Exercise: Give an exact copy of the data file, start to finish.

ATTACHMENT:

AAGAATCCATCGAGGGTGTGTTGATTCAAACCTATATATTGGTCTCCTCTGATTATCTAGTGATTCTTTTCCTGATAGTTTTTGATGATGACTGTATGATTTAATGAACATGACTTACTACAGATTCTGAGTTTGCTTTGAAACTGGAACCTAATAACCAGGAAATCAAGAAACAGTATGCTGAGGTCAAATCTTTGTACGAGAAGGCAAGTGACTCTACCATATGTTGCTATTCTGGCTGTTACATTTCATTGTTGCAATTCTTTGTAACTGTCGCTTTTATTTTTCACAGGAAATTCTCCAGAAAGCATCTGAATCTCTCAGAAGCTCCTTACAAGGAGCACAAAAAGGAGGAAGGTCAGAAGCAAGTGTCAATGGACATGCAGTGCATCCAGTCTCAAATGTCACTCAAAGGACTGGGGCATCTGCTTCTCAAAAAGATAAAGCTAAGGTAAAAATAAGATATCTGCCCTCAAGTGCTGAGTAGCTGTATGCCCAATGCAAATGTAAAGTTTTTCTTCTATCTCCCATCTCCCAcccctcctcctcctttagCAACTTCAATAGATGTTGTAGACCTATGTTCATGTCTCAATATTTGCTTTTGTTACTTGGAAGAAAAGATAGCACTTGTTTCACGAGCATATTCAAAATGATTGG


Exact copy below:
AAGAATCCATCGAGGGTGTGTTGATTCAAACCTATATATTGGTCTCCTCTGATTATCTAGTGATTCTTTTCCTGATAGTTTTTGATGATGACTGTATGATTTAATGAACATGACTTACTACAGATTCTGAGTTTGCTTTGAAACTGGAACCTAATAACCAGGAAATCAAGAAACAGTATGCTGAGGTCAAATCTTTGTACGAGAAGGCAAGTGACTCTACCATATGTTGCTATTCTGGCTGTTACATTTCATTGTTGCAATTCTTTGTAACTGTCGCTTTTATTTTTCACAGGAAATTCTCCAGAAAGCATCTGAATCTCTCAGAAGCTCCTTACAAGGAGCACAAAAAGGAGGAAGGTCAGAAGCAAGTGTCAATGGACATGCAGTGCATCCAGTCTCAAATGTCACTCAAAGGACTGGGGCATCTGCTTCTCAAAAAGATAAAGCTAAGGTAAAAATAAGATATCTGCCCTCAAGTGCTGAGTAGCTGTATGCCCAATGCAAATGTAAAGTTTTTCTTCTATCTCCCATCTCCCAcccctcctcctcctttagCAACTTCAATAGATGTTGTAGACCTATGTTCATGTCTCAATATTTGCTTTTGTTACTTGGAAGAAAAGATAGCACTTGTTTCACGAGCATATTCAAAATGATTGG